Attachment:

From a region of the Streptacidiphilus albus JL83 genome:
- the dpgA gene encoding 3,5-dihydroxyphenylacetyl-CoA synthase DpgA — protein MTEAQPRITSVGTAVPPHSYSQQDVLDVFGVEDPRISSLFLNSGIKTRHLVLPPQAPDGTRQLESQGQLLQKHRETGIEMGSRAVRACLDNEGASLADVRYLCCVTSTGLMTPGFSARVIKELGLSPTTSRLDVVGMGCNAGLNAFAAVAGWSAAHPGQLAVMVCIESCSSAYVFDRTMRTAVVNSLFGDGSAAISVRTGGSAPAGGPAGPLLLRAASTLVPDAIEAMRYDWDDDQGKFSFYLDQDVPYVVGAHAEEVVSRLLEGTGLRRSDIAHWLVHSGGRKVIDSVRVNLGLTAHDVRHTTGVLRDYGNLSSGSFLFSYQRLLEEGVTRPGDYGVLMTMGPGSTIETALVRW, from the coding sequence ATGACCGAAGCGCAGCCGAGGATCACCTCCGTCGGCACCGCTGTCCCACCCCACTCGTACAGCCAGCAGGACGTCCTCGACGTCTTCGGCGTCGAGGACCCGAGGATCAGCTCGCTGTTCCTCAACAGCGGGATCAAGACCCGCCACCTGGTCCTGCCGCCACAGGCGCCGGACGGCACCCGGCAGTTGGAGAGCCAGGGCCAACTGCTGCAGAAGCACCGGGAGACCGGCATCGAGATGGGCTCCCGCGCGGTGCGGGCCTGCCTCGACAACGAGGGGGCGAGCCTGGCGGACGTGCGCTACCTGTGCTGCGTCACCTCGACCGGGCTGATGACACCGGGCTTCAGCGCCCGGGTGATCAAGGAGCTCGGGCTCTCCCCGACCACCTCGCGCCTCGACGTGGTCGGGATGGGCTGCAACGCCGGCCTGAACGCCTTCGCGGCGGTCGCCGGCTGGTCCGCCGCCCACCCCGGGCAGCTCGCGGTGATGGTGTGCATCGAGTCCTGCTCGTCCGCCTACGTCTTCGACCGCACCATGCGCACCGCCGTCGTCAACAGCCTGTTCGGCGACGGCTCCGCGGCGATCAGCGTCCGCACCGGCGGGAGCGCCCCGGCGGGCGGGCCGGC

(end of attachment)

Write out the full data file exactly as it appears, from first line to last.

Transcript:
From a region of the Streptacidiphilus albus JL83 genome:
- the dpgA gene encoding 3,5-dihydroxyphenylacetyl-CoA synthase DpgA — protein MTEAQPRITSVGTAVPPHSYSQQDVLDVFGVEDPRISSLFLNSGIKTRHLVLPPQAPDGTRQLESQGQLLQKHRETGIEMGSRAVRACLDNEGASLADVRYLCCVTSTGLMTPGFSARVIKELGLSPTTSRLDVVGMGCNAGLNAFAAVAGWSAAHPGQLAVMVCIESCSSAYVFDRTMRTAVVNSLFGDGSAAISVRTGGSAPAGGPAGPLLLRAASTLVPDAIEAMRYDWDDDQGKFSFYLDQDVPYVVGAHAEEVVSRLLEGTGLRRSDIAHWLVHSGGRKVIDSVRVNLGLTAHDVRHTTGVLRDYGNLSSGSFLFSYQRLLEEGVTRPGDYGVLMTMGPGSTIETALVRW, from the coding sequence ATGACCGAAGCGCAGCCGAGGATCACCTCCGTCGGCACCGCTGTCCCACCCCACTCGTACAGCCAGCAGGACGTCCTCGACGTCTTCGGCGTCGAGGACCCGAGGATCAGCTCGCTGTTCCTCAACAGCGGGATCAAGACCCGCCACCTGGTCCTGCCGCCACAGGCGCCGGACGGCACCCGGCAGTTGGAGAGCCAGGGCCAACTGCTGCAGAAGCACCGGGAGACCGGCATCGAGATGGGCTCCCGCGCGGTGCGGGCCTGCCTCGACAACGAGGGGGCGAGCCTGGCGGACGTGCGCTACCTGTGCTGCGTCACCTCGACCGGGCTGATGACACCGGGCTTCAGCGCCCGGGTGATCAAGGAGCTCGGGCTCTCCCCGACCACCTCGCGCCTCGACGTGGTCGGGATGGGCTGCAACGCCGGCCTGAACGCCTTCGCGGCGGTCGCCGGCTGGTCCGCCGCCCACCCCGGGCAGCTCGCGGTGATGGTGTGCATCGAGTCCTGCTCGTCCGCCTACGTCTTCGACCGCACCATGCGCACCGCCGTCGTCAACAGCCTGTTCGGCGACGGCTCCGCGGCGATCAGCGTCCGCACCGGCGGGAGCGCCCCGGCGGGCGGGCCGGC